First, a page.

§ 74. Captain BERKELEY
asked the Under-Secretary of State for Air, whether he will make a statement accounting for the frequency of accidents at Royal Air Force training schools; whether he is satisfied that all possible precautions against accidents due to inexperience are 1603 taken at these training schools; whether the accident at Duxford on Monday was due to a collision in the air; whether there are regulations in force governing the simultaneous landing of aeroplanes; if so, whether these regulations were complied with in this case; whether his attention has been directed to the fact that the machine at the Biggin Hill accident was trick-flying in connection with films being prepared for the Empire Exhibition at Wembley; and, if so, by whose authority Air Force pilots are required or permitted to expose themselves to additional risks for purposes connected with a commercial enterprise?
§ Following is the answer:
§ The answer to the first part of the question is that accidents at Royal Air Force training schools are not unduly frequent. The number of fatal accidents per hours flown is decreasing, and it is confidently anticipated that it will continue to decrease. The answer to the second and third parts of the question is in the affirmative.
§ The answer to the fourth part of the question is that such regulations are contained in Air Ministry Weekly Orders. In addition to this, each unit has standing orders drawn up to suit the conditions of its aerodrome. The regulations state that the commanding officer of a unit will satisfy himself that all pilots are acquainted with the regulations in orders and instructions relating to flying, and also that every local or temporary order relating to flying is to be conspicuously posted up in every shed from which flying takes place. I cannot answer the fifth part of the question until the investigation which is at present in progress has been completed.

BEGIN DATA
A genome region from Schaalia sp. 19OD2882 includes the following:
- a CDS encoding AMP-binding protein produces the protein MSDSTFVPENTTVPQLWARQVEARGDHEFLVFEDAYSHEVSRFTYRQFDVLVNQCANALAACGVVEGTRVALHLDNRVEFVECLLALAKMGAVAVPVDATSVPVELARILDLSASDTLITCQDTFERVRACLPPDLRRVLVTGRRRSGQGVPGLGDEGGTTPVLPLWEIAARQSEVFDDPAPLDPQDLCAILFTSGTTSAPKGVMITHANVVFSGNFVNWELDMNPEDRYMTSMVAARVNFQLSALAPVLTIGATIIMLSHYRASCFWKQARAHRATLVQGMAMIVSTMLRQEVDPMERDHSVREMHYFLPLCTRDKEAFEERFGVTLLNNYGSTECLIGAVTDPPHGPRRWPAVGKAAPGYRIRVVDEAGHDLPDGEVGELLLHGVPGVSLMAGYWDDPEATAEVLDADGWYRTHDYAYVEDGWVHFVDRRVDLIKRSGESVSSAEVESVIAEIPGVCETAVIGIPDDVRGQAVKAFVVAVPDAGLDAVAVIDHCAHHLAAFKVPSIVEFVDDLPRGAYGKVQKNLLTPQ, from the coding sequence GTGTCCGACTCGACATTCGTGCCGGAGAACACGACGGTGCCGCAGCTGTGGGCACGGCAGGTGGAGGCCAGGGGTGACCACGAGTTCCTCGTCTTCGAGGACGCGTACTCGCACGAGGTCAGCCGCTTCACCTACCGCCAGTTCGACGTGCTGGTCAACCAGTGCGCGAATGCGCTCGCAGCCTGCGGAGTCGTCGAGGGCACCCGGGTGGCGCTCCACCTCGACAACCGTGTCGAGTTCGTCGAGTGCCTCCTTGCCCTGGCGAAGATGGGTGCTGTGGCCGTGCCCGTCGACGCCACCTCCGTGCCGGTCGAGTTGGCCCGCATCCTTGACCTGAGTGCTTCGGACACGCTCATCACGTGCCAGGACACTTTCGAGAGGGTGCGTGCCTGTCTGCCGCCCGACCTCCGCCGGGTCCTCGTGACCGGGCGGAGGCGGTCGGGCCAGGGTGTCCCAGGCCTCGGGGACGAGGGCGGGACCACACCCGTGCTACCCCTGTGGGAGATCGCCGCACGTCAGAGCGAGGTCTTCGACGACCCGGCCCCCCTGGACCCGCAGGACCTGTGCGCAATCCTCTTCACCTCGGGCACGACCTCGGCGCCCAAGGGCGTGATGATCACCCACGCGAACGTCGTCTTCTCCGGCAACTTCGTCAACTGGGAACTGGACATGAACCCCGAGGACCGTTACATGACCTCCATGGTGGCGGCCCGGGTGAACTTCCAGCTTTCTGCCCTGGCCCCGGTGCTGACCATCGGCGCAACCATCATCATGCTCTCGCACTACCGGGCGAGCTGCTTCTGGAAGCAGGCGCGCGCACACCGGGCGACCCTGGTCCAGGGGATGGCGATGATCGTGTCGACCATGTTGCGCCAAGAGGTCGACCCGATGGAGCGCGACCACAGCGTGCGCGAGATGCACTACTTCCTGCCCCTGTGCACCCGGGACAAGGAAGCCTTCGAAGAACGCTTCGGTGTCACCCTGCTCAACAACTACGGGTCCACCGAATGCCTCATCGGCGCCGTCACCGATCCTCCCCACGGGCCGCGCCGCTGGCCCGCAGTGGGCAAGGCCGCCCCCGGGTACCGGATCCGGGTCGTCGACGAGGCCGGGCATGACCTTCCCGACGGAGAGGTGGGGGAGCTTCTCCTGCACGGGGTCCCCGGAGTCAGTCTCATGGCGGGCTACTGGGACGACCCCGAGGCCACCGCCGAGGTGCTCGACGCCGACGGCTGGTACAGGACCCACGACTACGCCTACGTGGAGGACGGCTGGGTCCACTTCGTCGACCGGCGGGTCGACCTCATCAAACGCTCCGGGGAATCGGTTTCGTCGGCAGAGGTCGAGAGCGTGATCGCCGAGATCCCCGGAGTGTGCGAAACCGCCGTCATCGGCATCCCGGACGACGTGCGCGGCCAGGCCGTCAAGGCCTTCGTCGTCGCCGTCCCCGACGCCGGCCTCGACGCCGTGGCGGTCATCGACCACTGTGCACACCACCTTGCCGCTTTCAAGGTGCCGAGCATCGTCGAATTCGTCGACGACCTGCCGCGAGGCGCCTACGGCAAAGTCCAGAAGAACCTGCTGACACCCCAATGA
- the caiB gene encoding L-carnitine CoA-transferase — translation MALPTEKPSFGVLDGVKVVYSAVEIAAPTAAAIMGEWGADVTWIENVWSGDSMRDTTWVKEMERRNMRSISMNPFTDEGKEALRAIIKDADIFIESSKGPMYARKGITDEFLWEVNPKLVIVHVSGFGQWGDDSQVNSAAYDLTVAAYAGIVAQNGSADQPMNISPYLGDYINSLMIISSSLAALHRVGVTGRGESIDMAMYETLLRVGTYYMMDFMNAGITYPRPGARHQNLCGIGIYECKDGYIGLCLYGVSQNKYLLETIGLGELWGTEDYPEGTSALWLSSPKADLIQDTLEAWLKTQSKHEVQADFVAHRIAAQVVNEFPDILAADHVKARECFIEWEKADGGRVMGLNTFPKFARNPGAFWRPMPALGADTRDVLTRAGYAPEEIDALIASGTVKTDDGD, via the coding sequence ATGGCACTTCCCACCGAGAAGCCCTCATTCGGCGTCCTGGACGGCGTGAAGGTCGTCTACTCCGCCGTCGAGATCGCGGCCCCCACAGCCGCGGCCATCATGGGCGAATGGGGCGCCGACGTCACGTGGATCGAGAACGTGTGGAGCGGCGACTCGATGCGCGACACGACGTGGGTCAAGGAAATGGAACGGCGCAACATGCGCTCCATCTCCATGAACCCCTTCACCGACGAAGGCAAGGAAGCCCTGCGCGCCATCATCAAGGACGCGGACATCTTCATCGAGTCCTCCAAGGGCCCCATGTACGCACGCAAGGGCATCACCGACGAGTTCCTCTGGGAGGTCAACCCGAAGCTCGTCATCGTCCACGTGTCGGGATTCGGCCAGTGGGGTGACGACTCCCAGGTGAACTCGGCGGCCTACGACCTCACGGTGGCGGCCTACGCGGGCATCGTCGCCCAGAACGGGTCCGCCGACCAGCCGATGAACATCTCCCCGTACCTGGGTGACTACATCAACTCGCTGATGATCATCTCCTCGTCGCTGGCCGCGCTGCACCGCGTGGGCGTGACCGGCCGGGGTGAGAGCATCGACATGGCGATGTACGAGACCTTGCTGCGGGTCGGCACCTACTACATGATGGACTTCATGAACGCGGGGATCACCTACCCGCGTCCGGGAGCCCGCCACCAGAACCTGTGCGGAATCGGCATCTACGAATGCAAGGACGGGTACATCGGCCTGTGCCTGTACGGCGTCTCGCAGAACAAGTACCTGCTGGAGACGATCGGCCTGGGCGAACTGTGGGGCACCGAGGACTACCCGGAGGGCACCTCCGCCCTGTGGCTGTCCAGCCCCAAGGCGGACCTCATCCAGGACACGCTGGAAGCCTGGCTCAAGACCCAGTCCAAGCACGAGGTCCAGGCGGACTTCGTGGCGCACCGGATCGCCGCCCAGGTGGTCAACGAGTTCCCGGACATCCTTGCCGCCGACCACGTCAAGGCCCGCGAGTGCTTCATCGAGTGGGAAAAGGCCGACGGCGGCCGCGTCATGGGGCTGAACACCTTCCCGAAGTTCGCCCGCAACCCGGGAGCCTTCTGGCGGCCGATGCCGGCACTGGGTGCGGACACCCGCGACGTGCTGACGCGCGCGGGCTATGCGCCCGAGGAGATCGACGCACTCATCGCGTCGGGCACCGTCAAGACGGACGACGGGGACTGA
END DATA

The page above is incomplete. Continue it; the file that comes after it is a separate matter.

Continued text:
§ The answer to the sixth part of the question is that part of the training of all fighting and bombing pilots consists in perfecting themselves in the manœuvres of air fighting. This is not stunting, as suggested in the question. It is the ordinary, everyday training of a war pilot, without which he would be useless in war. On the occasion of the flight during which Flying Officer Smith was killed, he had been practising the 1604 manœuvres of an air fight between a single-seater fighting aeroplane and a night bomber. A film operator had been taken up in another aeroplane in order to take a film of this practice for exhibition at the British Empire Exhibition at Wembley, in order to show the training carried out in the Royal Air Force. In view of this the last part of the question does not arise.